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What is Parkinson's disease?
Parkinson's disease (PD or, simply, Parkinson's) is the most common form of parkinsonism, a group of motor system disorders.
It is a slowly progressing, degenerative disease that is usually associated with the following symptoms, all of which result from the loss of dopamine-producing brain cells:
- tremor or trembling of the arms, jaw, legs, and face
- stiffness or rigidity of the limbs and trunk
- bradykinesia (slowness of movement)
- postural instability, or impaired balance and coordination
Dopamine is a substance produced in the body which has many effects, including smooth and coordinated muscle movement.
Facts about Parkinson's disease:
It is incorrectly believed that Parkinson's disease disappeared after the introduction of levodopa (L-dopa) in the 1960s. In fact, about 60,000 Americans are newly diagnosed with Parkinson's disease each year, with more than 1 million Americans affected at any one time. Further, more people suffer from Parkinson's disease than multiple sclerosis, muscular dystrophy, and amyotrophic lateral sclerosis combined.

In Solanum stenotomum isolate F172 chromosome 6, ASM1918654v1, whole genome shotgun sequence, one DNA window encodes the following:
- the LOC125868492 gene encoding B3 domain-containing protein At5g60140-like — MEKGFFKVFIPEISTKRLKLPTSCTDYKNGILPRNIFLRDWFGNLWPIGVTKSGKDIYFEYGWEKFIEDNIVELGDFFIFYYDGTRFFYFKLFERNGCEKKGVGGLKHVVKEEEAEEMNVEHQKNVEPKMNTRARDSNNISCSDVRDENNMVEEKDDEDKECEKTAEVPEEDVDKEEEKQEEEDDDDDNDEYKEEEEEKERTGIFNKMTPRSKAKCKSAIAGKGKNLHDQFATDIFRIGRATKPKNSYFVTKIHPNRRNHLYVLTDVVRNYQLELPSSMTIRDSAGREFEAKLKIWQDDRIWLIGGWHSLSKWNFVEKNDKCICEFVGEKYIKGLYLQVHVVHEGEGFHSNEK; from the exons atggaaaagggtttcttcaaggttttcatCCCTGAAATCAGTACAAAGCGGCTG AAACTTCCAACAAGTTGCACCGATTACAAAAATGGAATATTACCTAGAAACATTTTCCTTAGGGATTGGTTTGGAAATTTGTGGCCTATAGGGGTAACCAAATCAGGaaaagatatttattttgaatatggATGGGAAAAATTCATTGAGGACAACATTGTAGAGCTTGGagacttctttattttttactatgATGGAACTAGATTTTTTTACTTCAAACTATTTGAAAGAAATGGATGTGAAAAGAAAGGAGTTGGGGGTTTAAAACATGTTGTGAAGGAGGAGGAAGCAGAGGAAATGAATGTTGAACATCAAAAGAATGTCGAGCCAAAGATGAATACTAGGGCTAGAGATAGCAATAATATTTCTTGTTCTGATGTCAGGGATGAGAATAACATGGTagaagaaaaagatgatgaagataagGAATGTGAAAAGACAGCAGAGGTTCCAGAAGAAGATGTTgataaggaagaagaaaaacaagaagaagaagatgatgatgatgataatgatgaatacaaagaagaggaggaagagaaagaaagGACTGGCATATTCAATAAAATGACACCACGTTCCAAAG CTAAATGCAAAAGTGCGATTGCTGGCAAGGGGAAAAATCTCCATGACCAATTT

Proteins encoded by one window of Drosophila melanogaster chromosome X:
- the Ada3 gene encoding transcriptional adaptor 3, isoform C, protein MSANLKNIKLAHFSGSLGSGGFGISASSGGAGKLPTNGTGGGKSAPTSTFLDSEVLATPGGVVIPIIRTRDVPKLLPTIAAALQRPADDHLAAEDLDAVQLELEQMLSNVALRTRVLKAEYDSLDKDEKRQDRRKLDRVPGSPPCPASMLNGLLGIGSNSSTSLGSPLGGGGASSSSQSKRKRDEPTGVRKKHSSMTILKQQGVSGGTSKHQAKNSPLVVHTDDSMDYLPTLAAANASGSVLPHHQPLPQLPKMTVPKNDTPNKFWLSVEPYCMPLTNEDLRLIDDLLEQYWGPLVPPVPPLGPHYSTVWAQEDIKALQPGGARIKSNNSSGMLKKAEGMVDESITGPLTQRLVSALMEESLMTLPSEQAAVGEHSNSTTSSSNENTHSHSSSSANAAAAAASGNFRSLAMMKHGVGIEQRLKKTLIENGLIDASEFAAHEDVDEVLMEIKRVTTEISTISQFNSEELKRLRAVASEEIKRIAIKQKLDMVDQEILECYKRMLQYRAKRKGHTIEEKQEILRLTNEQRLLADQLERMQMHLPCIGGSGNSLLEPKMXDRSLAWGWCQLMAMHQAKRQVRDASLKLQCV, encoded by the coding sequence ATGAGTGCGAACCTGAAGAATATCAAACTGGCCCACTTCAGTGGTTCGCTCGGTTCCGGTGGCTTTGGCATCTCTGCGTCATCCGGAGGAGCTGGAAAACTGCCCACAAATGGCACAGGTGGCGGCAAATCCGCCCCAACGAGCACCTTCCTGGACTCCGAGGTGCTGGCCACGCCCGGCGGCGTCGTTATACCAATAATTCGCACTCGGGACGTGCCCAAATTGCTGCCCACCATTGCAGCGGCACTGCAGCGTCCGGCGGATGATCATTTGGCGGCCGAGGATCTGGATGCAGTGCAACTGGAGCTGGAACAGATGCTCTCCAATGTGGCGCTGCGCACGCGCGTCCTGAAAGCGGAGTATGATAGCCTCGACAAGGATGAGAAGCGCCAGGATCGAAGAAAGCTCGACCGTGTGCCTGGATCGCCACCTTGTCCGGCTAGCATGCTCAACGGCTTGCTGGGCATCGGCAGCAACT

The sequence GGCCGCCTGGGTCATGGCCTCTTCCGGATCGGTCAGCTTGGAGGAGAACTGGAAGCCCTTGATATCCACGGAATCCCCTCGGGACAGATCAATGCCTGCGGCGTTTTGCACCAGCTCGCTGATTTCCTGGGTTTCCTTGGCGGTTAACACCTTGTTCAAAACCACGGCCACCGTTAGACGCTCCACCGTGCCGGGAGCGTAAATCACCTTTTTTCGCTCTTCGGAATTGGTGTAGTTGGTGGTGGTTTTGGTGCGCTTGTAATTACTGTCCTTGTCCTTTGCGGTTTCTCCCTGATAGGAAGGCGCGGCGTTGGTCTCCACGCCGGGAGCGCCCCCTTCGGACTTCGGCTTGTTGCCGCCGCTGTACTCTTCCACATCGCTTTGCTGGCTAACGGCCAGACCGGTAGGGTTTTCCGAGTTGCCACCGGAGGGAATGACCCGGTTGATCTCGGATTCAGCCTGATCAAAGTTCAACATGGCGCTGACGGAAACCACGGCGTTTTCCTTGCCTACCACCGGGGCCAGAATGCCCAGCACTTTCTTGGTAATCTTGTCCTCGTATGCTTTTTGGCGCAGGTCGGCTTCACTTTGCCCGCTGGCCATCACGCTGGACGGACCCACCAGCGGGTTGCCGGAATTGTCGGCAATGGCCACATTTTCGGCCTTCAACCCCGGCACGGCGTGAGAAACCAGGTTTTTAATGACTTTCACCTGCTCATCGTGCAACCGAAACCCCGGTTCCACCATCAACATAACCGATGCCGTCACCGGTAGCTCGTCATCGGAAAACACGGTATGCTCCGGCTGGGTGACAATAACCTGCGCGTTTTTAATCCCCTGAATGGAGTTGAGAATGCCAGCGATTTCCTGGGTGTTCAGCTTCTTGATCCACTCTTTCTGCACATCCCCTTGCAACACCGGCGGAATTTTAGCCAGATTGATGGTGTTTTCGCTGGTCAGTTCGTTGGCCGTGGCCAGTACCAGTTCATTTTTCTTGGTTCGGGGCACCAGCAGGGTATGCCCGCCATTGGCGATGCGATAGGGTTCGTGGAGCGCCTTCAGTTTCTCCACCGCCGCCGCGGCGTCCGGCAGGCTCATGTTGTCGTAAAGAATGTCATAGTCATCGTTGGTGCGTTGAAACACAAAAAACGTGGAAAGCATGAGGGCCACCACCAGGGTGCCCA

What causes Parkinson's disease (PD)?
The specific cause of PD is unknown; however, medical experts believe the symptoms are related to a chemical imbalance in the brain caused by brain-cell death. Parkinson's disease is chronic (persists over a long period of time), and progressive (symptoms grow worse over time).
Although the disease may appear in younger patients (even teenagers), it usually affects people in late middle age. It is not contagious, nor is it likely passed on from generation to generation.
The biggest risk factor for developing PD is advancing age. The average age for the onset of PD is 60 years. In addition, 50 percent more men are affected than women, according to the National Institute of Neurological Disorders and Stroke. However, the reason for this is unclear.
Family history is another important risk factor. Individuals with a parent or sibling who are affected have approximately two times the chance of developing PD. This increased risk is most likely because of a combination of environmental and genetic factors.